It’s 7:35 It takes 15 minutes to get to her house using the highway. Cool, 10 minutes to spare. Then, traffic. There had been an accident. I tell her to call her mom immediately and let her know in case we were late. We connect her phone to my car bluetooth, and she calls. Mom answers, Emma says that we’re on our way but there’s an accident up ahead and that traffic is nearly stopped. She asks where to be specific. I speak up as I know the area and exits well, I give her a specific point behind an exit and even a damn mile marker. I say that I’ll get off at the closest exit and take a back road from there.
I had a great job for about seven years. It started out great and I was an entry-level employee on the worst shift possible. My work and skill were recognized with promotions and raises, even a transfer to a project which was the gateway to a position in regional management, a job that would take me out of the retail world of nights, weekends, and holidays with benefits that would have set up a nice career and life for my family.
At the end of the project, however, the numbers they ran to measure our success were analyzed and found lacking. After a year of work, my upward trajectory stalled and I was forced to relocate back to the store where I was hired. I took a job as an assistant branch manager in an area of operations I didn’t exactly enjoy or perform well in. On top of that, the store had turned over most positions and I knew very few people or their abilities. My boss was someone who took my failure on the big project as a sign I wasn’t as big a deal as people told him and so began treating me like shit.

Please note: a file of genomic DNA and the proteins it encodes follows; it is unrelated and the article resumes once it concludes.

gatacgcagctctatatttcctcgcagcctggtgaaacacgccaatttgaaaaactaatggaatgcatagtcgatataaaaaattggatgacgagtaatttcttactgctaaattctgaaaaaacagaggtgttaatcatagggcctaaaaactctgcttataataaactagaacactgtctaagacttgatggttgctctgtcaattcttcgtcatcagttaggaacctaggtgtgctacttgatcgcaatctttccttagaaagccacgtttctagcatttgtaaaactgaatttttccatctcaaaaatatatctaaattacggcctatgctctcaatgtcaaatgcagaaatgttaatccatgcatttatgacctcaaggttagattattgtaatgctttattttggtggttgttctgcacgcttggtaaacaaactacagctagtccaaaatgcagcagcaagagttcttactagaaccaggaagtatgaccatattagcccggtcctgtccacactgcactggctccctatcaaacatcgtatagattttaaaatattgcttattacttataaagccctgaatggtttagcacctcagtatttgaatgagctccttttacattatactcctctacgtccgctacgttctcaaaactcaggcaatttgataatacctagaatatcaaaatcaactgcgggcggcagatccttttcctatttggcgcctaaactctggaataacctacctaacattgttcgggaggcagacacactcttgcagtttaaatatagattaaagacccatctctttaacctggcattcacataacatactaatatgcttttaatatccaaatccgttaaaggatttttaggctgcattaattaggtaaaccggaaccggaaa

I was depressed about it, unhappy with my job, but motivated to stay and work at it because my wife had become pregnant. But every month, it just got worse. I hated waking up on work days. Every few weeks it seems by “regular schedule” would change. We went to some ridiculous 10-hour days that were broken into first and second shifts. I put in for jobs at the regional office that I knew I could do well, but I was never interviewed. Eventually, the regional office laid off most of its staff sending a message that office locations would be suffering the same “belt-tightening”.
It got to the point all the employees either didn’t like me or trust me. And it was a fair assessment. I wasn’t fair or impartial or even competent. It was a rough pregnancy at home and I wasn’t prepared for the temp job I’d been assigned. If I had the savings tied up or could count on unemployment upon quitting, I would have left, but we lived paycheck to paycheck and I was nothing more than a shell of a human being coming to work, speaking in business terminology, hemorrhaging business because morale in the store was an open wound.
Mom barely acknowledged my statements, speaking directly to Emma again that she “knows what happens if she’s late”. Not even gonna ask. Emma says okay, they hang up, I get off at the exit and drive as fast as I can while still being safe. Thankfully there were no cops on the road. We finally reach her house, clock reads 8:02. Emma had a petrified look. She says that I don’t need to go inside, but I insist on at least going to the door and apologizing for bringing her home late, even if it is by two minutes.